Premier Doug Ford confirmed this morning that he would introduce legislation to lower the price of a bottle or can of beer to $1 from $1.25 ahead of the Labour Day weekend.
Ford, during a news conference Tuesday in Prince Edward County, said the Progressive Conservative government will move ahead with the plan to return buck a beer by Aug. 27.
The PC’s move applies to brews under 5.6 per cent alcohol content.
“Nobody is being forced to lower their prices and there will be no subsidies or tax handouts,” Ford told reporters at Barley Days Brewery in Picton, Ont., around 200 kilometres east of Toronto.
Instead, he said, the province is trying to encourage Ontario’s 260 breweries to “bring their prices down” through the buck-a-beer challenge. That challenge will give brewers promotions and advertising advantages in the LCBO, such as limited time discounts and in-store displays, that Ford called “priceless.”
He added: “Those who get there first will be recognized throughout the year.”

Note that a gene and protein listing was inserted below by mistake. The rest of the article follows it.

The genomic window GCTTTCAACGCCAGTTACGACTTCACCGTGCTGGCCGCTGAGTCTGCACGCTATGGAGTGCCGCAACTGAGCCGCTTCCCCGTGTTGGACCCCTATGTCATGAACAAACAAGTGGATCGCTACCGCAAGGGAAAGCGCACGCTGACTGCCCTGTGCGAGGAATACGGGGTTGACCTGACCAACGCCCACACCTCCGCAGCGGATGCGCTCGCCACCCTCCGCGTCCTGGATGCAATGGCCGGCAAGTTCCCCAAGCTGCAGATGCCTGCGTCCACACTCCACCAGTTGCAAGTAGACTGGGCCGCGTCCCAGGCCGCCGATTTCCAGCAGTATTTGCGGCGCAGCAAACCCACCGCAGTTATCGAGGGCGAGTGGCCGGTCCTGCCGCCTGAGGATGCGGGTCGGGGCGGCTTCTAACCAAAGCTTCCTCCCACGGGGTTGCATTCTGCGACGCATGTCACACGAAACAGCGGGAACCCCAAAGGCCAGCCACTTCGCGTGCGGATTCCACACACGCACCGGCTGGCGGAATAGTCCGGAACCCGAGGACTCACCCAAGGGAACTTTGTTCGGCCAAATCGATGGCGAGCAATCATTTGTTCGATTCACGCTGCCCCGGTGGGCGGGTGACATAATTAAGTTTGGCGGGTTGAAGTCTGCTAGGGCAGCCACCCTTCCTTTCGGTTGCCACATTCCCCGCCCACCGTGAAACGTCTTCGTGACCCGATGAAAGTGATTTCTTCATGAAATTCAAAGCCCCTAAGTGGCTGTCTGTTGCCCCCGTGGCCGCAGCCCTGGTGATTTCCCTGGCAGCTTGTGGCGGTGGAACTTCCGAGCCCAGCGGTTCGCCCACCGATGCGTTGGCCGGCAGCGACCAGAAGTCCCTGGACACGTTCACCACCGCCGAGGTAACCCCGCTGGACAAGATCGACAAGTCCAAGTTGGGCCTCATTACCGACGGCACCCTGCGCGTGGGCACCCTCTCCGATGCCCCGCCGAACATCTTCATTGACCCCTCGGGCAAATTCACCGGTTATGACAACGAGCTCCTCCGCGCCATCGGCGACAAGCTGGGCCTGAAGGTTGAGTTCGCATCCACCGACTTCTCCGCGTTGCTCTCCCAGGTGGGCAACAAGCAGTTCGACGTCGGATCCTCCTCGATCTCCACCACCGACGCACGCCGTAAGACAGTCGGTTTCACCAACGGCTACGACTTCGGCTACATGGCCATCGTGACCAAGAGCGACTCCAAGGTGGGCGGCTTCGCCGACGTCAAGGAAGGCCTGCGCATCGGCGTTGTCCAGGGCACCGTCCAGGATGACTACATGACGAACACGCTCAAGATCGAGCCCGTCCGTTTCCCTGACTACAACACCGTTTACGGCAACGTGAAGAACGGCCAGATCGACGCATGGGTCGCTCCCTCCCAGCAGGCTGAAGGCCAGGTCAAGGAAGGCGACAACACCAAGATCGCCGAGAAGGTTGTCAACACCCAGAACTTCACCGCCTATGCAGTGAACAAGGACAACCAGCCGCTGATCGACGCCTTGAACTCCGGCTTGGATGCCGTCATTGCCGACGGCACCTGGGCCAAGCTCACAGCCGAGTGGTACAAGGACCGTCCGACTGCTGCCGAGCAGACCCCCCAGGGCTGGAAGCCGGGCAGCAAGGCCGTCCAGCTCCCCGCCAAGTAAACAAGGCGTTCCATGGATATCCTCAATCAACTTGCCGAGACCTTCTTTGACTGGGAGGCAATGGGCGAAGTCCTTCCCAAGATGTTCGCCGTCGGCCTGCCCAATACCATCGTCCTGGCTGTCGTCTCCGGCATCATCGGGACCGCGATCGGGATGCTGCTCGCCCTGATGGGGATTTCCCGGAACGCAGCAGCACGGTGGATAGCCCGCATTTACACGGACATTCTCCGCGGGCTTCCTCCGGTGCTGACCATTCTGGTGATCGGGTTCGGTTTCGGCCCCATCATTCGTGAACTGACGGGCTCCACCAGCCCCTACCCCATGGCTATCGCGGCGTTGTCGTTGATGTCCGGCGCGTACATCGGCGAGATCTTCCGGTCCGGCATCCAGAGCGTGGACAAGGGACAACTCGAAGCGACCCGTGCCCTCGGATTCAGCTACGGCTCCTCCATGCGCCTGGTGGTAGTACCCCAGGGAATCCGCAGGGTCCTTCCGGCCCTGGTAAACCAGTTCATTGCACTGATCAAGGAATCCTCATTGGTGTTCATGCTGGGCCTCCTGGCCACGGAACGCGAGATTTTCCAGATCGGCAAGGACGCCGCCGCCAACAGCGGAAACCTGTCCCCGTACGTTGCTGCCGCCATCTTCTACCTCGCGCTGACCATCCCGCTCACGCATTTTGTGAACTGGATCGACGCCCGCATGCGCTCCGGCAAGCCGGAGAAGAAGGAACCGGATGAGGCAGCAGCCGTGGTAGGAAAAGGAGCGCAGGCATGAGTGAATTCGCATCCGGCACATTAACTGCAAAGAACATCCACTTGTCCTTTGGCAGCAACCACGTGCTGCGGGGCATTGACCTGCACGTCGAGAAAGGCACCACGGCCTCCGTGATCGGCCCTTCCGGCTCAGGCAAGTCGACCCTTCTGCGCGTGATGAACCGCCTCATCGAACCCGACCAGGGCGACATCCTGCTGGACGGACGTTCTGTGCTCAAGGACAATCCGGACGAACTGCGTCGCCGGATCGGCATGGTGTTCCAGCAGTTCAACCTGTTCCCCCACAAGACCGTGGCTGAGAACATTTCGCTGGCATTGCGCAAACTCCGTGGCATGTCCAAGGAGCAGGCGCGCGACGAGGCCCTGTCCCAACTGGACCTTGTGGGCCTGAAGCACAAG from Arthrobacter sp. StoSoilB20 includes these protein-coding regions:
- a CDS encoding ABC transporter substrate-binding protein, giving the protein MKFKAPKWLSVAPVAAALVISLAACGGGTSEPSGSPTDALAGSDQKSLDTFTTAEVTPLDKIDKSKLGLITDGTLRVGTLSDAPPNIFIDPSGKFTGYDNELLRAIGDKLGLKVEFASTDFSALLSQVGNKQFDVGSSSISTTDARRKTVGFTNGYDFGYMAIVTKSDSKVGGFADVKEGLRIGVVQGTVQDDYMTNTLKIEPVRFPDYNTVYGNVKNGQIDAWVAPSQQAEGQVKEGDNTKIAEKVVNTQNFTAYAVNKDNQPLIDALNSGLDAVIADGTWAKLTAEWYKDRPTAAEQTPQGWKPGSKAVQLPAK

Under buck a beer, however, brewers would not be required to charge less. The lower minimum price also does not apply to draft beer sold in restaurants and bars, nor does it include the bottle deposit. Cider, spirits and wine are exempt from the reduced pricing.
The PCs have long lamented the loss of buck-a-beer sales after the Liberals, under then-premier Dalton McGuinty, scrapped it in 2008 — raising the minimum price of a 24-pack of beer to $25.60.
Ford blamed the Liberals Tuesday for raising the price and making buck a beer illegal — calling it “red tape.”
He said it amounted to the government “putting its hand in your pocket” each time you went to buy a six-pack of beer.
Ford made the return of buck a beer one of his marquee election promises ahead of the Tory’s majority victory. He also vowed to expand the sale of beer, wine and spirits to corner stores across the province.
But not everyone welcomed the move.
Official Opposition Leader Andrea Horwath attacked Ford for pushing for buck a beer just days after cutting the basic income pilot.
“His priorities are completely mixed up,” Horwath said at Queen’s Park.
She added it’s “absolutely” not true that the buck-a-beer incentives won’t cost the government any money — noting product placements and advertising in the LCBO’s magazine do have monetary value.